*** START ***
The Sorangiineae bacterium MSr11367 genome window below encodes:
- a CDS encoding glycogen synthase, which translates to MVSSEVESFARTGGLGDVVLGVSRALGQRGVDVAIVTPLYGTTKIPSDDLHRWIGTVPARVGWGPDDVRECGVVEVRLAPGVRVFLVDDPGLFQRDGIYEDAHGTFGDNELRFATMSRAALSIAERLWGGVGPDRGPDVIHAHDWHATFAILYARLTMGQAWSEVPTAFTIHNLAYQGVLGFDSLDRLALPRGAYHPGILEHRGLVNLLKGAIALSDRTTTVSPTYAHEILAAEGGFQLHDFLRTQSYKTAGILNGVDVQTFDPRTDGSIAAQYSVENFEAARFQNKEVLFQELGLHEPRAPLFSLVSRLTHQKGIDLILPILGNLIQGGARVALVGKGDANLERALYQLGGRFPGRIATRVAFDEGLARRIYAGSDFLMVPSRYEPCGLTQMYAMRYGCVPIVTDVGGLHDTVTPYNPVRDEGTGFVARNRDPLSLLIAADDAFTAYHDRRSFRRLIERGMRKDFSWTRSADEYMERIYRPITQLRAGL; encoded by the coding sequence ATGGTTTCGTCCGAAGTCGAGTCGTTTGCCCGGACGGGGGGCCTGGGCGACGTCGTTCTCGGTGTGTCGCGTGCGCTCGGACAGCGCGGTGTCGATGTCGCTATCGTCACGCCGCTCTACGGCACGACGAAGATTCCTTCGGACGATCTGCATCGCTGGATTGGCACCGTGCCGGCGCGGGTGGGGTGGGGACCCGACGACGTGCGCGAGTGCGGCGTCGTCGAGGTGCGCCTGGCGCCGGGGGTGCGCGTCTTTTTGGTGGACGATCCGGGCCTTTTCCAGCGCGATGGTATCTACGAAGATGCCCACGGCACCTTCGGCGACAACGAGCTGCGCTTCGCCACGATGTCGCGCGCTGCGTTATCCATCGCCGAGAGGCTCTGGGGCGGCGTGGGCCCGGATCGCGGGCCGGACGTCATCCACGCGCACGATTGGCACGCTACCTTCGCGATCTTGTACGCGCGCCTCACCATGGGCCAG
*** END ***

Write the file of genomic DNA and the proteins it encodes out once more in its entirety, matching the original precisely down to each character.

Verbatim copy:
The Sorangiineae bacterium MSr11367 genome window below encodes:
- a CDS encoding glycogen synthase, which translates to MVSSEVESFARTGGLGDVVLGVSRALGQRGVDVAIVTPLYGTTKIPSDDLHRWIGTVPARVGWGPDDVRECGVVEVRLAPGVRVFLVDDPGLFQRDGIYEDAHGTFGDNELRFATMSRAALSIAERLWGGVGPDRGPDVIHAHDWHATFAILYARLTMGQAWSEVPTAFTIHNLAYQGVLGFDSLDRLALPRGAYHPGILEHRGLVNLLKGAIALSDRTTTVSPTYAHEILAAEGGFQLHDFLRTQSYKTAGILNGVDVQTFDPRTDGSIAAQYSVENFEAARFQNKEVLFQELGLHEPRAPLFSLVSRLTHQKGIDLILPILGNLIQGGARVALVGKGDANLERALYQLGGRFPGRIATRVAFDEGLARRIYAGSDFLMVPSRYEPCGLTQMYAMRYGCVPIVTDVGGLHDTVTPYNPVRDEGTGFVARNRDPLSLLIAADDAFTAYHDRRSFRRLIERGMRKDFSWTRSADEYMERIYRPITQLRAGL; encoded by the coding sequence ATGGTTTCGTCCGAAGTCGAGTCGTTTGCCCGGACGGGGGGCCTGGGCGACGTCGTTCTCGGTGTGTCGCGTGCGCTCGGACAGCGCGGTGTCGATGTCGCTATCGTCACGCCGCTCTACGGCACGACGAAGATTCCTTCGGACGATCTGCATCGCTGGATTGGCACCGTGCCGGCGCGGGTGGGGTGGGGACCCGACGACGTGCGCGAGTGCGGCGTCGTCGAGGTGCGCCTGGCGCCGGGGGTGCGCGTCTTTTTGGTGGACGATCCGGGCCTTTTCCAGCGCGATGGTATCTACGAAGATGCCCACGGCACCTTCGGCGACAACGAGCTGCGCTTCGCCACGATGTCGCGCGCTGCGTTATCCATCGCCGAGAGGCTCTGGGGCGGCGTGGGCCCGGATCGCGGGCCGGACGTCATCCACGCGCACGATTGGCACGCTACCTTCGCGATCTTGTACGCGCGCCTCACCATGGGCCAG